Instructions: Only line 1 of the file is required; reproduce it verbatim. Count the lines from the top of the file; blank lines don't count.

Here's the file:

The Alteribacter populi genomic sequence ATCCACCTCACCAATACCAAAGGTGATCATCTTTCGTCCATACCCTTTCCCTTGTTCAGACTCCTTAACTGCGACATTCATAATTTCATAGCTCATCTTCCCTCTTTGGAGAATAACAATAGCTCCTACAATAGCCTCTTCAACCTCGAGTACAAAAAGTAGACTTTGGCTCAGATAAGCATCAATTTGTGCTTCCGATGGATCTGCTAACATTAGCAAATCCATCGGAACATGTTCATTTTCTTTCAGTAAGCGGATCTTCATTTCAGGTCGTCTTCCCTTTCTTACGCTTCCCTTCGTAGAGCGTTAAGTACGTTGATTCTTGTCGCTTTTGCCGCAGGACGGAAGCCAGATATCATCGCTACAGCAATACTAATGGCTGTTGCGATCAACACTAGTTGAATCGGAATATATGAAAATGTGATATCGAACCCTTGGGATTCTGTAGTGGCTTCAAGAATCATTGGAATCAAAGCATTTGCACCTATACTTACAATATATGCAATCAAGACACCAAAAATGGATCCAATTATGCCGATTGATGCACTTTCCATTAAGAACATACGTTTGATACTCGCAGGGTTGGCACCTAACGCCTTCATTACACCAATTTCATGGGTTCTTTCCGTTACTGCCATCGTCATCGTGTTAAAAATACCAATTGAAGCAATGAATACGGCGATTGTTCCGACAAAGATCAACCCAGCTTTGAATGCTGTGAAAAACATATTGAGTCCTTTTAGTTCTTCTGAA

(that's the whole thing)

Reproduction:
The Alteribacter populi genomic sequence ATCCACCTCACCAATACCAAAGGTGATCATCTTTCGTCCATACCCTTTCCCTTGTTCAGACTCCTTAACTGCGACATTCATAATTTCATAGCTCATCTTCCCTCTTTGGAGAATAACAATAGCTCCTACAATAGCCTCTTCAACCTCGAGTACAAAAAGTAGACTTTGGCTCAGATAAGCATCAATTTGTGCTTCCGATGGATCTGCTAACATTAGCAAATCCATCGGAACATGTTCATTTTCTTTCAGTAAGCGGATCTTCATTTCAGGTCGTCTTCCCTTTCTTACGCTTCCCTTCGTAGAGCGTTAAGTACGTTGATTCTTGTCGCTTTTGCCGCAGGACGGAAGCCAGATATCATCGCTACAGCAATACTAATGGCTGTTGCGATCAACACTAGTTGAATCGGAATATATGAAAATGTGATATCGAACCCTTGGGATTCTGTAGTGGCTTCAAGAATCATTGGAATCAAAGCATTTGCACCTATACTTACAATATATGCAATCAAGACACCAAAAATGGATCCAATTATGCCGATTGATGCACTTTCCATTAAGAACATACGTTTGATACTCGCAGGGTTGGCACCTAACGCCTTCATTACACCAATTTCATGGGTTCTTTCCGTTACTGCCATCGTCATCGTGTTAAAAATACCAATTGAAGCAATGAATACGGCGATTGTTCCGACAAAGATCAACCCAGCTTTGAATGCTGTGAAAAACATATTGAGTCCTTTTAGTTCTTCTGAA